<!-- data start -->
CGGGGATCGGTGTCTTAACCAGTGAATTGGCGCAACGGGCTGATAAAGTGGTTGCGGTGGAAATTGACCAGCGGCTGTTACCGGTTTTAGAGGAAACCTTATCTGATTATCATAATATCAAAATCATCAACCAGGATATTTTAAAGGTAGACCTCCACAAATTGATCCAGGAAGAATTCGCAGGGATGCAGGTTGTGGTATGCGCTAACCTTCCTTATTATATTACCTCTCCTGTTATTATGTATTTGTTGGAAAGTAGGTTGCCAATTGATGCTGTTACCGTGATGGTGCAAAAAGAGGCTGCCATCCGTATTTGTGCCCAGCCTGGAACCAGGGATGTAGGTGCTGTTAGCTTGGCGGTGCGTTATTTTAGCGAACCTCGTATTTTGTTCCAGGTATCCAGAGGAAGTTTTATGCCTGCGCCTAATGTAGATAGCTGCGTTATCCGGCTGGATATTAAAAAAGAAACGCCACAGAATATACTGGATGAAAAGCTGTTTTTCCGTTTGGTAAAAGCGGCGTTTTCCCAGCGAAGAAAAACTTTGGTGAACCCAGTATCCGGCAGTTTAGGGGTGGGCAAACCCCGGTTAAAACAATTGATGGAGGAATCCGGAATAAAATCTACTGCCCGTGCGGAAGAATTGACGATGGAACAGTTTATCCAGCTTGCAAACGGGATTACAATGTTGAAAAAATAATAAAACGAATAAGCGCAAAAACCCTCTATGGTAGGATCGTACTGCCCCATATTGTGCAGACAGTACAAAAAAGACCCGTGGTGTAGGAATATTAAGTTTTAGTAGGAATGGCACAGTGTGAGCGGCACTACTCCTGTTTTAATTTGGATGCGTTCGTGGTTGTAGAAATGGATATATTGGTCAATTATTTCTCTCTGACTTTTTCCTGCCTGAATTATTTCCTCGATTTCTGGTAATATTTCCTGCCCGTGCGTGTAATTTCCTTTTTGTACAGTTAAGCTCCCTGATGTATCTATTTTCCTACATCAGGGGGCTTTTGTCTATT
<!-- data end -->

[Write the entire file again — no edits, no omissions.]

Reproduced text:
CGGGGATCGGTGTCTTAACCAGTGAATTGGCGCAACGGGCTGATAAAGTGGTTGCGGTGGAAATTGACCAGCGGCTGTTACCGGTTTTAGAGGAAACCTTATCTGATTATCATAATATCAAAATCATCAACCAGGATATTTTAAAGGTAGACCTCCACAAATTGATCCAGGAAGAATTCGCAGGGATGCAGGTTGTGGTATGCGCTAACCTTCCTTATTATATTACCTCTCCTGTTATTATGTATTTGTTGGAAAGTAGGTTGCCAATTGATGCTGTTACCGTGATGGTGCAAAAAGAGGCTGCCATCCGTATTTGTGCCCAGCCTGGAACCAGGGATGTAGGTGCTGTTAGCTTGGCGGTGCGTTATTTTAGCGAACCTCGTATTTTGTTCCAGGTATCCAGAGGAAGTTTTATGCCTGCGCCTAATGTAGATAGCTGCGTTATCCGGCTGGATATTAAAAAAGAAACGCCACAGAATATACTGGATGAAAAGCTGTTTTTCCGTTTGGTAAAAGCGGCGTTTTCCCAGCGAAGAAAAACTTTGGTGAACCCAGTATCCGGCAGTTTAGGGGTGGGCAAACCCCGGTTAAAACAATTGATGGAGGAATCCGGAATAAAATCTACTGCCCGTGCGGAAGAATTGACGATGGAACAGTTTATCCAGCTTGCAAACGGGATTACAATGTTGAAAAAATAATAAAACGAATAAGCGCAAAAACCCTCTATGGTAGGATCGTACTGCCCCATATTGTGCAGACAGTACAAAAAAGACCCGTGGTGTAGGAATATTAAGTTTTAGTAGGAATGGCACAGTGTGAGCGGCACTACTCCTGTTTTAATTTGGATGCGTTCGTGGTTGTAGAAATGGATATATTGGTCAATTATTTCTCTCTGACTTTTTCCTGCCTGAATTATTTCCTCGATTTCTGGTAATATTTCCTGCCCGTGCGTGTAATTTCCTTTTTGTACAGTTAAGCTCCCTGATGTATCTATTTTCCTACATCAGGGGGCTTTTGTCTATT